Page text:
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Spell Check of brittany

Correct spelling: brittany

Definition of brittany:

  1. a former province of northwestern France on a peninsula between the English Channel and the Bay of Biscay

Common misspellings for brittany:

  • brittnay (24%)
  • britany (23%)
  • britteny (11%)
  • britanny (11%)
  • brittny (6%)
  • brittan (5%)
  • brttany (4%)
  • brittaney (2%)
  • brittiany (2%)
  • britttany (2%)
Misspellings percentages are collected from over 15,411,110 spell check sessions on www.spellchecker.net from Jan 2010 - Jun 2012.

Brittany \b-ritta-ny, br(it)-tany\

from Brittany or Great Britain
Brittany as a girl's name is pronounced BRIT-'n-ee. It is of Latin origin, and the meaning of Brittany is "from Brittany or Great Britain". Modern coinage. From the name of an ancient duchy (Bretagne) in France. Celtic Bretons emigrated from France and became the Bretons of England; later the name "Britain" came to signify the entire country. The name has also been influenced by Britt, of which it is sometimes regarded as the full form. Singer Britney Spears; actresss Brittany Murphy.
Related names:
Normandie, Bethany.
Brittanya, Brettany.
Bibi, Bret, Bretny, Brett, Bretta, Brette, Bretteny, Brettiney, Brettney, Brettnie, Bridnee, Bridney, Brit, Britani, Britany, Britanny, Briteny, Britianee, Britiney, Britney, Britni, Britny, Britnye, Briton, Britt, Britta, Brittainny, Brittainy, Brittamy, Brittan, Brittana, Brittane, Brittanee, Brittaney, Brittnaye, Brittani, Brittlynn, Brittania, Brittlin, Brittaniee, Brittknee, Brittann, Brittiny, Brittanyne, Brittini, Britte, Brittiney, Brittell, Brittine, Britten, Brittina, Brittenee, Brittin, Britteney, Brittie, Brittenie, Brittnea, Brittiany, Britteny, Brittne, Brittianni, Brittiani.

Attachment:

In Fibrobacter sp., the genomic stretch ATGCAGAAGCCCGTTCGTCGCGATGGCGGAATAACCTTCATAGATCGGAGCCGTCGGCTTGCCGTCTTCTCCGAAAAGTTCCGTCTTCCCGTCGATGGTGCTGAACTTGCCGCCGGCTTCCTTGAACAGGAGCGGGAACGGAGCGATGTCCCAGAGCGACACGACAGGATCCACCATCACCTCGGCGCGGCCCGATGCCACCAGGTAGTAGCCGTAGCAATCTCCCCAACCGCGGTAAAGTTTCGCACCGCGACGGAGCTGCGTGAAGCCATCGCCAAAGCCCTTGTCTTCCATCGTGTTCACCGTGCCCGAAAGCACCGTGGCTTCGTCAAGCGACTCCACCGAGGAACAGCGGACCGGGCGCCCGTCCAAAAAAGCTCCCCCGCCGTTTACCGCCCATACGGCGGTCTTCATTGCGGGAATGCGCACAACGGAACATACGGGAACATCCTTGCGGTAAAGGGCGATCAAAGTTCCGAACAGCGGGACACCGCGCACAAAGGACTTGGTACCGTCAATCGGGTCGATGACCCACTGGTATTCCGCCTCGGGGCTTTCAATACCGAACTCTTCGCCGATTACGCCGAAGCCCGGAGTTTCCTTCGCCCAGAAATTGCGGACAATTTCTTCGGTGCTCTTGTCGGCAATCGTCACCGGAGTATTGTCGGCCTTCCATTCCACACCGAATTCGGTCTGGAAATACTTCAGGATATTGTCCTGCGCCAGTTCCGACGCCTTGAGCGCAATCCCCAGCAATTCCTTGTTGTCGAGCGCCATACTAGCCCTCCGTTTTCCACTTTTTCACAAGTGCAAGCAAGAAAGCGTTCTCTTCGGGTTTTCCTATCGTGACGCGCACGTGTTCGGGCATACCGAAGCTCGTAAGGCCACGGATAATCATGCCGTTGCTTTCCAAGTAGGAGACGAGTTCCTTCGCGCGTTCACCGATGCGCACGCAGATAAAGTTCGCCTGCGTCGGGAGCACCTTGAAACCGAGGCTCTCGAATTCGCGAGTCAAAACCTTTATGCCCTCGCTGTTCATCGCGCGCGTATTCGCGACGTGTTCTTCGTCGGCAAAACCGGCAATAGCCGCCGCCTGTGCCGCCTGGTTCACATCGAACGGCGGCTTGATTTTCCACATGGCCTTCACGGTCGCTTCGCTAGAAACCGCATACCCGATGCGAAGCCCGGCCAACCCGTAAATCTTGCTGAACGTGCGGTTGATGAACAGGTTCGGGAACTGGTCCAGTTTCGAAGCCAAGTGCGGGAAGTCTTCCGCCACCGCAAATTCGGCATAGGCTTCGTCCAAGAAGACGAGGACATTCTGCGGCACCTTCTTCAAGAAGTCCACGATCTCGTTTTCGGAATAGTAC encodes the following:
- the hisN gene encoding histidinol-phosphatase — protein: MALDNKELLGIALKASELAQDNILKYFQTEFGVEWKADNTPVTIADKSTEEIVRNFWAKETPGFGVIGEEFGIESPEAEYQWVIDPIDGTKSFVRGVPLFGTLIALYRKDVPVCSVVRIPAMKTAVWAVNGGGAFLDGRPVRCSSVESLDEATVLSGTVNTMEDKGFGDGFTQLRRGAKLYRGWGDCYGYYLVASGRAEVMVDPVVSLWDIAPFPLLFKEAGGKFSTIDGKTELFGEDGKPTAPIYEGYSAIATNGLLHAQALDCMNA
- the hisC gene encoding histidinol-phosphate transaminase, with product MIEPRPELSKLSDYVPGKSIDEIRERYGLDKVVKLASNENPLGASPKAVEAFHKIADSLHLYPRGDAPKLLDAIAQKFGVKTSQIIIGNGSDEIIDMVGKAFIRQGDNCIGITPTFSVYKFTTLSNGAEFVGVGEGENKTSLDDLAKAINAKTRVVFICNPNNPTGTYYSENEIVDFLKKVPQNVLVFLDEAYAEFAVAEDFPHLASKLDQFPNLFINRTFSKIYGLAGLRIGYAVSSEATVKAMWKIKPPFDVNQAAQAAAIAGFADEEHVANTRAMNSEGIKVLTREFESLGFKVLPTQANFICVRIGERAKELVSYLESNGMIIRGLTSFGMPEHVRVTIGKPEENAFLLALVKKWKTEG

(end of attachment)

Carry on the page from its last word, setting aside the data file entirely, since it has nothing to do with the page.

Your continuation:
Examples of usage for brittany:

  1. In Polperro, which might be a bit of Brittany planted wholesale in our land; or Fowey, with its unforgettable harbour, where the blue tide creeps up like a stain of spreading dye; or in Mullion, with its huge rounded masses of rock lying off the coast. "Cornwall" , G. E. Mitton.